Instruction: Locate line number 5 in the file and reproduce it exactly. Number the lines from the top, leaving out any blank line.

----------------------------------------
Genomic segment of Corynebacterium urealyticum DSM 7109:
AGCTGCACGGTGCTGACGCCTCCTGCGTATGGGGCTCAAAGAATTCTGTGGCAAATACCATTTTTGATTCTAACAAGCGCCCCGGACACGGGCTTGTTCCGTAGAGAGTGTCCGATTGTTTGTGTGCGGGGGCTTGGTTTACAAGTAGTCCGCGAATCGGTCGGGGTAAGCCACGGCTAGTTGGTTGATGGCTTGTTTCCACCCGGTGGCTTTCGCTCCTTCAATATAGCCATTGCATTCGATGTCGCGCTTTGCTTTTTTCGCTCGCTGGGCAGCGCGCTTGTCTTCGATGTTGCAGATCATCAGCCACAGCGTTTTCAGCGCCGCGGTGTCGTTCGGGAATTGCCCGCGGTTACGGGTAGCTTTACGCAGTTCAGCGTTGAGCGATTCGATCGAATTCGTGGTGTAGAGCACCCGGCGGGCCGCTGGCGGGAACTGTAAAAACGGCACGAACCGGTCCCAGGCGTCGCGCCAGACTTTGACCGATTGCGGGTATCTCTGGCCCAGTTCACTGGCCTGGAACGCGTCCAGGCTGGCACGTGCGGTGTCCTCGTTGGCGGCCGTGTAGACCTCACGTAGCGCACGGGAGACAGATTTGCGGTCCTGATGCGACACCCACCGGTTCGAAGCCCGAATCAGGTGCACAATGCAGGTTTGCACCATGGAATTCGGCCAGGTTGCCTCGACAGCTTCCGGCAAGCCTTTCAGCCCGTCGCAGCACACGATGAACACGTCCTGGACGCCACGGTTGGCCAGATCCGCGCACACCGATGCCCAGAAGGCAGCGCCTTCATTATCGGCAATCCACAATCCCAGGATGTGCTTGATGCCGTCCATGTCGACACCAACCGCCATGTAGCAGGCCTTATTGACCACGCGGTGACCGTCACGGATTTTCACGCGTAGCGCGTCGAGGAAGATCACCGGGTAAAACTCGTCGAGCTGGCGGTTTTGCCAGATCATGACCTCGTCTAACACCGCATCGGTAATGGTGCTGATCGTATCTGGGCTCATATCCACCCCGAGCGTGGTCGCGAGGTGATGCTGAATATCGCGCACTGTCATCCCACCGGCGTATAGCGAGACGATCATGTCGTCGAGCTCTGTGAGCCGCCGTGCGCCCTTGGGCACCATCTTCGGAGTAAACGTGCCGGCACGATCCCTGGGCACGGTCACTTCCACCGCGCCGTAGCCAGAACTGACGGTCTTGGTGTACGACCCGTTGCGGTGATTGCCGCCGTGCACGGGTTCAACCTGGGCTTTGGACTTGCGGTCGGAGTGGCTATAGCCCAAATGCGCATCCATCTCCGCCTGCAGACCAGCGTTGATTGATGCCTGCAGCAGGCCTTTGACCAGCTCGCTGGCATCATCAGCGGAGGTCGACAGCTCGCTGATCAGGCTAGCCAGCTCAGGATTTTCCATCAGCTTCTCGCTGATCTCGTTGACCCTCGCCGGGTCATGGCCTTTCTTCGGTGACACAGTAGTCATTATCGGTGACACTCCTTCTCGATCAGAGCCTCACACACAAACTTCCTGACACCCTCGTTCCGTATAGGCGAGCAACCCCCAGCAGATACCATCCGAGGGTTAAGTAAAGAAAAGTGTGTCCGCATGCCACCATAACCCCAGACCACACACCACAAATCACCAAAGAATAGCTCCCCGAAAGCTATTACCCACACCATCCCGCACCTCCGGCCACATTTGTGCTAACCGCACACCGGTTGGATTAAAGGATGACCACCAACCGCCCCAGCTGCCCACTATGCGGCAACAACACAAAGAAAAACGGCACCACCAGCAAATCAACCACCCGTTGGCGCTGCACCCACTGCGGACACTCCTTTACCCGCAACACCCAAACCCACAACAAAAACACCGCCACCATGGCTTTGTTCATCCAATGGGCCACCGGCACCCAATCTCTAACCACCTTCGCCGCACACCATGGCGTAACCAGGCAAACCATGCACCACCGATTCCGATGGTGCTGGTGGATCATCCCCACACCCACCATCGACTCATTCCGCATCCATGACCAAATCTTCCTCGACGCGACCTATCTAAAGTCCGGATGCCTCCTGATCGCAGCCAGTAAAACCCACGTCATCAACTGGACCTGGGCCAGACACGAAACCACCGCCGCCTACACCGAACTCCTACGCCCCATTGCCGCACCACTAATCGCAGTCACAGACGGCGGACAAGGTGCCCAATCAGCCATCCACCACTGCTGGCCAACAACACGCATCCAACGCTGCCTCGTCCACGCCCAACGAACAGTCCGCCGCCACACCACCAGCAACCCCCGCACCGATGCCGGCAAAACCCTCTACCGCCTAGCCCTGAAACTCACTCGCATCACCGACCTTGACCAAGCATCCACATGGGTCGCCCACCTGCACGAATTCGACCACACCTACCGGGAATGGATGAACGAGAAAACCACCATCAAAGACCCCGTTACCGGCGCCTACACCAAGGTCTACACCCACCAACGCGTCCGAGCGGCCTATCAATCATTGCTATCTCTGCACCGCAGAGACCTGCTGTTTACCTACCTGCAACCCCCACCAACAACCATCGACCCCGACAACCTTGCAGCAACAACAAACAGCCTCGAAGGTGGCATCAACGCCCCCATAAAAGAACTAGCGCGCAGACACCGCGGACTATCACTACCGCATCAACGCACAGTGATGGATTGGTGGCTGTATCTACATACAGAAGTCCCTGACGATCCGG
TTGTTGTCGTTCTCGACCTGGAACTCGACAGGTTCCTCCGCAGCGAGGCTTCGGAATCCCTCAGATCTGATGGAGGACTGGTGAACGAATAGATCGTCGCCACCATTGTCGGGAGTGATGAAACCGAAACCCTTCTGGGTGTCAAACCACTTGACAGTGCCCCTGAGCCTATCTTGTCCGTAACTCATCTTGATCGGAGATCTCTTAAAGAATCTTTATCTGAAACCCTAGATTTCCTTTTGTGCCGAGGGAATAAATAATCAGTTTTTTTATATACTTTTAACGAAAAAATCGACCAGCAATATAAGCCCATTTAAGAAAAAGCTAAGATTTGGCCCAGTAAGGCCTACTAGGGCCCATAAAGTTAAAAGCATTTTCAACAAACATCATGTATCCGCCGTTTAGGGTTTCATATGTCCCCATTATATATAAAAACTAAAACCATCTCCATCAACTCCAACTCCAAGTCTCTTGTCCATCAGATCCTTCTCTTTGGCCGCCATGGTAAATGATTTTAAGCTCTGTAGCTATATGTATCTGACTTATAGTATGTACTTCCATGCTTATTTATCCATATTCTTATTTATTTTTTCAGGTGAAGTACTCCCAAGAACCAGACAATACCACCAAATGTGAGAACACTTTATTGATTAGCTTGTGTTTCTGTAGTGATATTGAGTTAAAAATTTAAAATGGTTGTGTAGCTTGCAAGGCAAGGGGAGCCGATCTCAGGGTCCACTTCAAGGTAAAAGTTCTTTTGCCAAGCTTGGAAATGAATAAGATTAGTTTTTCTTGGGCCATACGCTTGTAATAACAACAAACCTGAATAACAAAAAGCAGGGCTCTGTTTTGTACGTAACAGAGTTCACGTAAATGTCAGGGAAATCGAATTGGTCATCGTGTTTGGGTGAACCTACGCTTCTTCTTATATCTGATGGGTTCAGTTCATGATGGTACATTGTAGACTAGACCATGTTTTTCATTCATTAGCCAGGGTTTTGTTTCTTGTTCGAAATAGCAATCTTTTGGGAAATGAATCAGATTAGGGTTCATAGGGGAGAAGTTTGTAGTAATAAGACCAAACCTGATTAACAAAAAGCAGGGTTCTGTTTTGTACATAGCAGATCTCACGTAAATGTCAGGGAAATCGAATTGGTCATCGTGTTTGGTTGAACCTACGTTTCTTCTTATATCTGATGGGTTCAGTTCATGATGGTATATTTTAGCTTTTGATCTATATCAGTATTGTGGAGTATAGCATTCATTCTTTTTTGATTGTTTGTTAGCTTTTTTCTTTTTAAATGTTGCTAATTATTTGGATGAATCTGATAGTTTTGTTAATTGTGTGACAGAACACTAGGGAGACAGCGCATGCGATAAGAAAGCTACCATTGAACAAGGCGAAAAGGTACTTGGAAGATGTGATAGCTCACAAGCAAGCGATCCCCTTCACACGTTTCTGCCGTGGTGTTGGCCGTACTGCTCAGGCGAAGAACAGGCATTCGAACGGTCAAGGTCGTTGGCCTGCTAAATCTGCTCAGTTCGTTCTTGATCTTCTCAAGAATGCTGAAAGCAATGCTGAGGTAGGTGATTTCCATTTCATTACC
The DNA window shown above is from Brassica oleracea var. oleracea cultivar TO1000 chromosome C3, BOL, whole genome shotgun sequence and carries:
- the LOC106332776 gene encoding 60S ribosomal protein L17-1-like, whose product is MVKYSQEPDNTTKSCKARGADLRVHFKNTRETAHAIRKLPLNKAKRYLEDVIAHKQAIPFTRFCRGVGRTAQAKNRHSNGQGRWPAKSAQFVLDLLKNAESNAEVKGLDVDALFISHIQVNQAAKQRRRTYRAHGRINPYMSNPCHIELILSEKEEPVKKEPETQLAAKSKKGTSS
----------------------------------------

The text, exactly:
- the LOC106332776 gene encoding 60S ribosomal protein L17-1-like, whose product is MVKYSQEPDNTTKSCKARGADLRVHFKNTRETAHAIRKLPLNKAKRYLEDVIAHKQAIPFTRFCRGVGRTAQAKNRHSNGQGRWPAKSAQFVLDLLKNAESNAEVKGLDVDALFISHIQVNQAAKQRRRTYRAHGRINPYMSNPCHIELILSEKEEPVKKEPETQLAAKSKKGTSS